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Climate strikes and beyond - How we win

By: 
Brian Champ

October 5, 2019

The global student climate strikes, along with Extinction Rebellion (XR) mass civil disobedience have had a huge impact. 

The clear message from student leaders like Greta Thunberg is that governments and businesses need to pay more than lip service to this existential global crisis.  And millions of school students around the world have joined the strikes, demonstrating the huge potential for mobilizing people around the climate crisis issue. 

Similarly XR burst onto the scene in London last November, shutting down 5 bridges in the city. They engaged in many actions over the following months throughout the UK, and elsewhere, but XR really made the news by the actions in April where 5 thoroughfares were held in London for 10 days by inclusive mass civil disobedience, with over 1,000 arrests and many thousands participating in support actions.  

This was only wound down after the British Parliament passed a climate emergency declaration. More similar actions will be required to hold governments accountable to such declarations.

For example, our Liberal-led Parliament passed a climate emergency resolution, and only days later Trudeau’s government announced the approval of the Trans Mountain Pipeline Expansion, a disaster for indigenous people, their lands and for the planet. This hypocrisy is a challenge, given that we need real action, not hot air accompanying disastrous policies.

The Canadian government has a cozy relationship with big oil and the tar sands is central to their economic plans. Given this, how can we get the real climate action that we need?

First of all it’s important to state that the both the student strikers and XR have demanded drastic government intervention to curb carbon emissions and protect biodiversity. They have spoken truth to power, and have attracted wide layers of people to their ranks and as supporters. 

Secondly, the tactics chosen are disruptive of “business as usual”, while attempting to reach out to broader layers of people and communities. This is important because many people are worried about the climate issue, but unless the actions proposed meet the scale of the problem, they will be unlikely to respond.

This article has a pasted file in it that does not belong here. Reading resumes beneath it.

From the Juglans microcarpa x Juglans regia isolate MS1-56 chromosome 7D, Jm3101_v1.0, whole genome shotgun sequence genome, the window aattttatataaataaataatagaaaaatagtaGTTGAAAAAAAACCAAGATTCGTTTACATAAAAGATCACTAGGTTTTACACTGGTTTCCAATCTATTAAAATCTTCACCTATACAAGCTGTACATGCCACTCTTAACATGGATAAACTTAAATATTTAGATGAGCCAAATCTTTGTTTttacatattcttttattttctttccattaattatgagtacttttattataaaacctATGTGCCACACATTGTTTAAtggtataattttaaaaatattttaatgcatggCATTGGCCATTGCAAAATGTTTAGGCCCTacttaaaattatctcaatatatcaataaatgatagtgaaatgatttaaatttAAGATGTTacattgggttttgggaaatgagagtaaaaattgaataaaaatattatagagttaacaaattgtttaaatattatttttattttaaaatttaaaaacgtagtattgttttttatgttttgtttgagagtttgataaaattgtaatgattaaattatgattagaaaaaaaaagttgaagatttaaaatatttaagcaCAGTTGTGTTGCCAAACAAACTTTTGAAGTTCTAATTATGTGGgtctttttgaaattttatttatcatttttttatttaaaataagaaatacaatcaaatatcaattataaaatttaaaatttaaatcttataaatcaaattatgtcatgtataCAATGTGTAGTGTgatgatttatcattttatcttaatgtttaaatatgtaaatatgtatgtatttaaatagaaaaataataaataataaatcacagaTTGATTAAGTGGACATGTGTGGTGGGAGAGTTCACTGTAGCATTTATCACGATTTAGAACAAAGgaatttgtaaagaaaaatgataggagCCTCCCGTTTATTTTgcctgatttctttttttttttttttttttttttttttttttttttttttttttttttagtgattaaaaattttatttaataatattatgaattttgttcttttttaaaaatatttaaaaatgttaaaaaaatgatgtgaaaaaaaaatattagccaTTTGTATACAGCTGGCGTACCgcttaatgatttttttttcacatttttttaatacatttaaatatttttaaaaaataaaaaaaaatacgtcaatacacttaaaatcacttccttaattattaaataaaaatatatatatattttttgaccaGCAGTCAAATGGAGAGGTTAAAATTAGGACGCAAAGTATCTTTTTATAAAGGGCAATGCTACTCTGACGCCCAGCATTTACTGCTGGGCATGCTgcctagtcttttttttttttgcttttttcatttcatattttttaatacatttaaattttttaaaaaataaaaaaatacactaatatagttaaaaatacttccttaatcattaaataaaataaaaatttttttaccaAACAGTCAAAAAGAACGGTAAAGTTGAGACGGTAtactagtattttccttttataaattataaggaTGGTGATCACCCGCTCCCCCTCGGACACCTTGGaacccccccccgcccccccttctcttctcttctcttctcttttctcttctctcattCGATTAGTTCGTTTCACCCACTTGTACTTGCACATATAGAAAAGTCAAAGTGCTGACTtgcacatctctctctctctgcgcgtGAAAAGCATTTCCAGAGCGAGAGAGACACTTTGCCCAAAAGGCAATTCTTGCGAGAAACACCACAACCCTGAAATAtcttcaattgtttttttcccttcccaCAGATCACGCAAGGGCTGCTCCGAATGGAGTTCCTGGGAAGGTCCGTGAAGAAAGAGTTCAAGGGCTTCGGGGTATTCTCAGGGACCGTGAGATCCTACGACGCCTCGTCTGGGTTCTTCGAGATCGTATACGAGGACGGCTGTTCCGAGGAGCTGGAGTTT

Direct action and student climate strikes also are suggestive of further tactics for the struggle: workers’ strike action.

And for the global climate strike on September 27, the student strikers called for worker’s participation by striking for the climate or participating in some way during the day of action. 

There should be no illusions that winning unions to strike for the climate is automatic, and there are key debates in the labour movement and amongst workers more generally that have to be engaged in to win workers to strike for the climate.  

One of the key planks of the climate action movement is the demand for climate justice for indigenous and other marginalized communities who face the brunt of the crisis, and for workers to be able to move to the many green jobs that we’ll need to face this crisis.  

First Nations are already at the forefront of blocking pipelines, and supporting Indigenous Sovereignty is important for the movement. 

For organized workers to engage in action, they must be convinced that they are accounted for in the climate solutions. And this is a key question, since the working class is the majority of the population, whether organized in a union or not, and the system is built on the exploitation of their collective labour.  

Where a student climate strike is a symbolic protest for action by government, a workers’ strike can grind capitalist production to a halt, stopping it’s productive and destructive forces for the duration. Strike action by unionized workers in conjunction with student climate strikes or XR direct action can only build more confidence in the movement to push for action and amongst workers to take on this destructive system.  

The ecological crisis is built into the capitalist system, through boom and slump. It can only be stopped by revolutionary action by the mass of the population, the working class.

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